The Borough participates in the State Healthcare Benefit Plan. Premiums for the plan have increased 22% for 2023, across the board, for all participating municipalities. Employees share in the cost of their healthcare insurance, so this results in an increase for their share, too, and in many cases, a decrease in their take home pay.

The municipal portion of employee pensions has increased 19%.  Again, this is across all municipalities.  Both of these state mandated increases will have a profound effect on our budgeting for this year.

Additionally, the state has two new Public Laws, the first requiring owners of businesses, along with residential and non-residential rentals, to provide municipalities a certificate of insurance proving they maintain liability insurance for negligent acts and omissions in an amount of no less than $500,000 for combined property damage and bodily injury to or death of one or more persons in any one accident or occurrence. The Borough has contracted with a third party provider for businesses to access a portal to provide the certificate.

The state also enacted a law requiring lead paint tests on all rental properties within the municipality. The Borough will need to track all rentals and provide an inspector, or contract with a third party, for the lead paint inspections.  In both cases, the Borough will be able to charge a reasonable fee for the requirement.

The DEP has instituted new Municipal Stormwater requirements, and moved the Borough into a Tier A resulting in a significant increase in the budget to cover the costs for the additional compliance.

All this being said, this Council continues to operate in a fiscally conservative manner and I’m sure they will continue to do so. We will rise to the challenge of state mandates and continue to do the best we can to provide services to the taxpayers of the Borough at the most reasonable cost.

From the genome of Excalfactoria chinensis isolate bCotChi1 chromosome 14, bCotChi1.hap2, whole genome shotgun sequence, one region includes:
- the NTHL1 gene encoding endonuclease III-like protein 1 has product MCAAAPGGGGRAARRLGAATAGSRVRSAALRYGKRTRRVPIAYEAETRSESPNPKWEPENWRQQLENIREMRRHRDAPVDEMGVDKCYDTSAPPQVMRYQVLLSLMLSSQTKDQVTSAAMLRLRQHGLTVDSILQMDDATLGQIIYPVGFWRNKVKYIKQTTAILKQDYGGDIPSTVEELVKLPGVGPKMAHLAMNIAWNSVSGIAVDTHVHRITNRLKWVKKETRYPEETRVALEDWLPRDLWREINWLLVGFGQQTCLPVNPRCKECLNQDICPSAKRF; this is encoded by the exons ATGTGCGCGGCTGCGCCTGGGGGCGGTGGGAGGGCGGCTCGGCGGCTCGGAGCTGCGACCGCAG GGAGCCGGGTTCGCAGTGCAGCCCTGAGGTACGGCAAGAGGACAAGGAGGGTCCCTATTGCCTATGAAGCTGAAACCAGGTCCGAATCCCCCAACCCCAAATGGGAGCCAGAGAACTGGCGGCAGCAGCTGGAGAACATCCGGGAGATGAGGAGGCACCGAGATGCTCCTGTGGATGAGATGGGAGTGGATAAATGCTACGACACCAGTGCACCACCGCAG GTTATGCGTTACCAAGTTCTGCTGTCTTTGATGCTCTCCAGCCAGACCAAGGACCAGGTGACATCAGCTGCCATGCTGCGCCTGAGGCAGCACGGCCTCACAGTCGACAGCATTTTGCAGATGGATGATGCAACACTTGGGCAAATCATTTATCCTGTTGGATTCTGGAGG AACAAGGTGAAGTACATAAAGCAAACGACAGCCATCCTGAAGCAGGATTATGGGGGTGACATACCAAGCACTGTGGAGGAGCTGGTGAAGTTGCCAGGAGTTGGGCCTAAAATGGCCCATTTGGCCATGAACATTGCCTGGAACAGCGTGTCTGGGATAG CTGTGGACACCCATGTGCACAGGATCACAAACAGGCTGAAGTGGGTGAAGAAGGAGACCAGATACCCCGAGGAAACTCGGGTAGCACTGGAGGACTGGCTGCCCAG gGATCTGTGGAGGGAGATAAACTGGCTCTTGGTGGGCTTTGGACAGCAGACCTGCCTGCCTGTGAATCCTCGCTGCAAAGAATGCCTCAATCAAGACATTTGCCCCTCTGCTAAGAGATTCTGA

Tonight, I begin my 18th year in public service in Chester, six years on the Board of Education, three years as a Council member and now, my ninth year as Mayor.  It is an honor and a privilege to serve you.  To me, there is no better elected position than that of Mayor.  Working with the various volunteer groups in town, from the Chester First Aid Squad, to the Chester Volunteer Fire Company to the Boys Scouts and Girl Scouts, the Chester Historical Society, Lions Club, and more, has been a pleasure.  I encourage other residents to get involved as you will receive back much more than you give.

We may not be a Hallmark movie set…we are better.  We are real and I couldn’t be prouder to serve as Mayor and I look forward to serving with Chris, Gary, Russ, Liz, Karen and Kyle. Thank you all for another opportunity.

Warm regards,